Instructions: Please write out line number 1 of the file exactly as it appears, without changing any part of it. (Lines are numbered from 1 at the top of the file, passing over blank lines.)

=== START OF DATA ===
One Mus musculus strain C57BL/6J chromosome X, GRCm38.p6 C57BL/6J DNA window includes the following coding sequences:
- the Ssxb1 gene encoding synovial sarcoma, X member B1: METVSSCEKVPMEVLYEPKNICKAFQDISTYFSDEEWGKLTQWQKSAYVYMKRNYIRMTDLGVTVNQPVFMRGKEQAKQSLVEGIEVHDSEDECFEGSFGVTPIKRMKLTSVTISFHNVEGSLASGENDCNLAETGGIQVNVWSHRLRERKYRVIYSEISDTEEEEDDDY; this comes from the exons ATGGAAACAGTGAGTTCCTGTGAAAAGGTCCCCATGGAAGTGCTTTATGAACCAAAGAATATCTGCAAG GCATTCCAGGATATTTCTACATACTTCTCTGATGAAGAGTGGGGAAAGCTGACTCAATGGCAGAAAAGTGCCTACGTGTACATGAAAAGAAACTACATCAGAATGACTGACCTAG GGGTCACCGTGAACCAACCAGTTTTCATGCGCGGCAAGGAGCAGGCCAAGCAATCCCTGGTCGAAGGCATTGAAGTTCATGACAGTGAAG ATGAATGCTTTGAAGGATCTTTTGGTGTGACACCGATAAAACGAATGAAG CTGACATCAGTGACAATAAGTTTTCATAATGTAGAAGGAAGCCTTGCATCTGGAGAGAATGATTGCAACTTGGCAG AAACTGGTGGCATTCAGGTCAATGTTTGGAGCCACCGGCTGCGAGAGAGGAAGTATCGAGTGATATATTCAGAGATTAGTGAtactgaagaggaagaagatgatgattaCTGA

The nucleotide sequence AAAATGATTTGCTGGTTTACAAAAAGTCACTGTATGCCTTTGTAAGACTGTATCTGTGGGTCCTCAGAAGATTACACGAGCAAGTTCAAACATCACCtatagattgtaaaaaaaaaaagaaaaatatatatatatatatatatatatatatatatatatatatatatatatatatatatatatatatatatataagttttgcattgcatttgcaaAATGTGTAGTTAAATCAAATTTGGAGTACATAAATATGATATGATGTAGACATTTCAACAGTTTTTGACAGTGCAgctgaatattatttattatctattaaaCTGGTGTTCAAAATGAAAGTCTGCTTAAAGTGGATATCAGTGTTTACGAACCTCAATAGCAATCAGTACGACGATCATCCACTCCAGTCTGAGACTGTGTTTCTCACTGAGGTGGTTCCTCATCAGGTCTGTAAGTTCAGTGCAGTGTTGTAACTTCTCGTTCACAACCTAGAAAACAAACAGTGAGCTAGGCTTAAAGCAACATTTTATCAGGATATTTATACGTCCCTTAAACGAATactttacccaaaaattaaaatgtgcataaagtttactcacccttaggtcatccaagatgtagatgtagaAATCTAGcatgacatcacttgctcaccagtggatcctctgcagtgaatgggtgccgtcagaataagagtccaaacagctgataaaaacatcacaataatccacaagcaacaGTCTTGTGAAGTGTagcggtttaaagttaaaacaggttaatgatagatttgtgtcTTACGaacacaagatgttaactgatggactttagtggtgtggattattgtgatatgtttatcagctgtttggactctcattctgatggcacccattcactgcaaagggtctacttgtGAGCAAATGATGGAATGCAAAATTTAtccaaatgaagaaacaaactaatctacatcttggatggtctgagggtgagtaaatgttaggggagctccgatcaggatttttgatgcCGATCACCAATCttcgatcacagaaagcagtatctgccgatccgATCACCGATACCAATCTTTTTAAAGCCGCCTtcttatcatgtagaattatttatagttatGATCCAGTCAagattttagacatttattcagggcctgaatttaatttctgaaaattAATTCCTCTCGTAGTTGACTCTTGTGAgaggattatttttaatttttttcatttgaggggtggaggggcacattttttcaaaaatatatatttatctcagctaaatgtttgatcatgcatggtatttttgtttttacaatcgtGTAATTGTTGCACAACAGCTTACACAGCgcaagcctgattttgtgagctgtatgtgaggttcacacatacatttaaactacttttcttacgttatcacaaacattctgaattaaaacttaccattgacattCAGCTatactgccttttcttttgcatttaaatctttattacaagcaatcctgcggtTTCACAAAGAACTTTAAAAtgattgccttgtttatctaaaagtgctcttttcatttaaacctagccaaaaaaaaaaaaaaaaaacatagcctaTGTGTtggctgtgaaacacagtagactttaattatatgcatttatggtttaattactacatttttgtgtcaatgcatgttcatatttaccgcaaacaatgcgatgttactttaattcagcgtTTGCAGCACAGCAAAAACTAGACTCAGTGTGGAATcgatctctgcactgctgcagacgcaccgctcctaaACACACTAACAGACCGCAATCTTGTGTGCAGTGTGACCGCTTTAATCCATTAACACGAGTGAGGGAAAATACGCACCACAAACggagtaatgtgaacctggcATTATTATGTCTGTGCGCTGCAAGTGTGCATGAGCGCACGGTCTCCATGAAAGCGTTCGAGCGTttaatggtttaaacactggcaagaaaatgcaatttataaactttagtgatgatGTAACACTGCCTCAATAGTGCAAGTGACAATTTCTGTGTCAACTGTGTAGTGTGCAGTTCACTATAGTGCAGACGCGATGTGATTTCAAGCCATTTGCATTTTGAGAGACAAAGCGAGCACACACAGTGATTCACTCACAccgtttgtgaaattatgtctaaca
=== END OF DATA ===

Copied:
One Mus musculus strain C57BL/6J chromosome X, GRCm38.p6 C57BL/6J DNA window includes the following coding sequences: